Cannabis can treat Claucoma.
Glaucoma is a condition that damages your eye's optic nerve. It gets worse over time. It's often linked to a buildup of pressure inside your eye. Glaucoma tends to run in families. You usually don’t get it until later in life.
The increased pressure in your eye, called intraocular pressure, can damage your optic nerve, which sends images to your brain. If the damage worsens, glaucoma can cause permanent vision loss or even total blindness within a few years.
Most people with glaucoma have no early symptoms or pain. Visit your eye doctor regularly so they can diagnose and treat glaucoma before you have long-term vision loss.
If you lose vision, it can’t be brought back. But lowering eye pressure can help you keep the sight you have. Most people with glaucoma who follow their treatment plan and have regular eye exams are able to keep their vision.Get your cannabis card today to treat glaucoma symptoms.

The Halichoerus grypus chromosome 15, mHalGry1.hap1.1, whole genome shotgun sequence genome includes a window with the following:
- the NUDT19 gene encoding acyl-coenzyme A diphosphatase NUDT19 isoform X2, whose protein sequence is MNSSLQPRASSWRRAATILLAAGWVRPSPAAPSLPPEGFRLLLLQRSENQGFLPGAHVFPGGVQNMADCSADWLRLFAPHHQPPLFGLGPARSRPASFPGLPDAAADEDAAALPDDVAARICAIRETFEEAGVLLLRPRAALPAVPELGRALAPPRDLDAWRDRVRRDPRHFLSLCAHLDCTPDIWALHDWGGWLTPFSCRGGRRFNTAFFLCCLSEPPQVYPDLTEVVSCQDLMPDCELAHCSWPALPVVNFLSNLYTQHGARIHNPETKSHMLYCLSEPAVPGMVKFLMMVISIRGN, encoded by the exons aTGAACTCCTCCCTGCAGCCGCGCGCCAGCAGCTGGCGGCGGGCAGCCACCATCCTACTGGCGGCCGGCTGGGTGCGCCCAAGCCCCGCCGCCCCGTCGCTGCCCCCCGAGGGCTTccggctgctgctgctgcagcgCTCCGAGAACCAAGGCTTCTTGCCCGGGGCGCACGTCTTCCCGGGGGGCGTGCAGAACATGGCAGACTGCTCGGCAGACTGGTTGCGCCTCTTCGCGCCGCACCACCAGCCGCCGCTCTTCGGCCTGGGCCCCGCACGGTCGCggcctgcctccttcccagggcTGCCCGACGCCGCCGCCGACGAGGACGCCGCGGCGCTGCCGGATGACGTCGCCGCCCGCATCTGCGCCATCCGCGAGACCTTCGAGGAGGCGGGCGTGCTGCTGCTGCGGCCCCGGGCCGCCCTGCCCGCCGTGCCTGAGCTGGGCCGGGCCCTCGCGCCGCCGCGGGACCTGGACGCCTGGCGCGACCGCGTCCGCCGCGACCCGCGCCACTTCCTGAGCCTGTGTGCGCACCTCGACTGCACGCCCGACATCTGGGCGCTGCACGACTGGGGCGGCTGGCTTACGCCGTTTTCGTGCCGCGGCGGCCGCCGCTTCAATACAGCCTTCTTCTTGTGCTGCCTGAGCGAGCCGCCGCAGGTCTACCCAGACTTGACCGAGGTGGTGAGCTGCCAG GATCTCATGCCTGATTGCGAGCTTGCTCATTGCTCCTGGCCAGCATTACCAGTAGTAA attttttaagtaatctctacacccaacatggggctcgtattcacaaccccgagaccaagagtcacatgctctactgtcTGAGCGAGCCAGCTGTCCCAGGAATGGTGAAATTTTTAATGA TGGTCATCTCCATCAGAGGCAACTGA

Marijuana itself has more than 100 active components. THC (which stands for tetrahydrocannabinol) is the chemical that causes the “high” that goes along with marijuana consumption. CBD-dominant strains have little or no THC, so patients report very little if any alteration in consciousness.

Patients do, however, report many benefits of CBD, from relieving insomnia, anxiety, spasticity, and pain to treating potentially life-threatening conditions such as epilepsy. One particular form of childhood epilepsy called Dravet syndrome is almost impossible to control, but responds dramatically to a CBD-dominant strain of marijuana called Charlotte’s Web. We carry CBD products in our store as well.

Illinois uses medical marijuana cards to regulate marijuana use throughout the state. This means you can only get one if you meet certain criteria.
You must be 18 years or above to qoalify for own medical marijuana card.
Adult caregivers can hold MMJ cards for minors as well. However, these require more rigorous vetting. Two doctors have to sign a certificate for a minor to qualify for medical marijuana.
You also must be a resident of Illinois. This is because Illinois doesn’t allow treatment of patients from outside the state.
You must have a diagnosis of one of the qualifying conditions. Some conditions are physical, while others come under the title of mental illnesses.
There are currently 52 conditions on the approved list.